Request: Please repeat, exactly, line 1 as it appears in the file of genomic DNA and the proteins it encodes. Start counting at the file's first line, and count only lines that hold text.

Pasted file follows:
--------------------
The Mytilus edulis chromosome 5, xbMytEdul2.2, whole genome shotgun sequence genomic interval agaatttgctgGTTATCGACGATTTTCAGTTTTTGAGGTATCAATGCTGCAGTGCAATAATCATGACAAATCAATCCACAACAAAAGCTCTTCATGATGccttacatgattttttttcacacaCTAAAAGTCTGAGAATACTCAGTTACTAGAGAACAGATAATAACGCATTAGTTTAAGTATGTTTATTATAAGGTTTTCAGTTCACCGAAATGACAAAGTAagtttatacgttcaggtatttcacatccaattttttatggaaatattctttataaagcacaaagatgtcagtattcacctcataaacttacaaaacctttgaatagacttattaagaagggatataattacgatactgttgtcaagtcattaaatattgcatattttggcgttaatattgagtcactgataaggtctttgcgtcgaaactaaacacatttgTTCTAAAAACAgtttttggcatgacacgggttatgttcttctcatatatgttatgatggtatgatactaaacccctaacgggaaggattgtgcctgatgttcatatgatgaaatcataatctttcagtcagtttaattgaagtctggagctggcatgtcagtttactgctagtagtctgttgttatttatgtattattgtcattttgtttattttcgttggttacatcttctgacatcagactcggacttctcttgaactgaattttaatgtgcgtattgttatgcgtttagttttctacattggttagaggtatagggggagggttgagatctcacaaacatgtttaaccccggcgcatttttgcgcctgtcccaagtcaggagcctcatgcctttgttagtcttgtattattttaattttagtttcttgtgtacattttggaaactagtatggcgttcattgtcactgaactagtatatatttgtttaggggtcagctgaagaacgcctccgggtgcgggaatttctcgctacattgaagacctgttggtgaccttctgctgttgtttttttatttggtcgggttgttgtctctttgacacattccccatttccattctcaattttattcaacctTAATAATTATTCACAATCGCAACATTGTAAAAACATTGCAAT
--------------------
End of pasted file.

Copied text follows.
The Mytilus edulis chromosome 5, xbMytEdul2.2, whole genome shotgun sequence genomic interval agaatttgctgGTTATCGACGATTTTCAGTTTTTGAGGTATCAATGCTGCAGTGCAATAATCATGACAAATCAATCCACAACAAAAGCTCTTCATGATGccttacatgattttttttcacacaCTAAAAGTCTGAGAATACTCAGTTACTAGAGAACAGATAATAACGCATTAGTTTAAGTATGTTTATTATAAGGTTTTCAGTTCACCGAAATGACAAAGTAagtttatacgttcaggtatttcacatccaattttttatggaaatattctttataaagcacaaagatgtcagtattcacctcataaacttacaaaacctttgaatagacttattaagaagggatataattacgatactgttgtcaagtcattaaatattgcatattttggcgttaatattgagtcactgataaggtctttgcgtcgaaactaaacacatttgTTCTAAAAACAgtttttggcatgacacgggttatgttcttctcatatatgttatgatggtatgatactaaacccctaacgggaaggattgtgcctgatgttcatatgatgaaatcataatctttcagtcagtttaattgaagtctggagctggcatgtcagtttactgctagtagtctgttgttatttatgtattattgtcattttgtttattttcgttggttacatcttctgacatcagactcggacttctcttgaactgaattttaatgtgcgtattgttatgcgtttagttttctacattggttagaggtatagggggagggttgagatctcacaaacatgtttaaccccggcgcatttttgcgcctgtcccaagtcaggagcctcatgcctttgttagtcttgtattattttaattttagtttcttgtgtacattttggaaactagtatggcgttcattgtcactgaactagtatatatttgtttaggggtcagctgaagaacgcctccgggtgcgggaatttctcgctacattgaagacctgttggtgaccttctgctgttgtttttttatttggtcgggttgttgtctctttgacacattccccatttccattctcaattttattcaacctTAATAATTATTCACAATCGCAACATTGTAAAAACATTGCAAT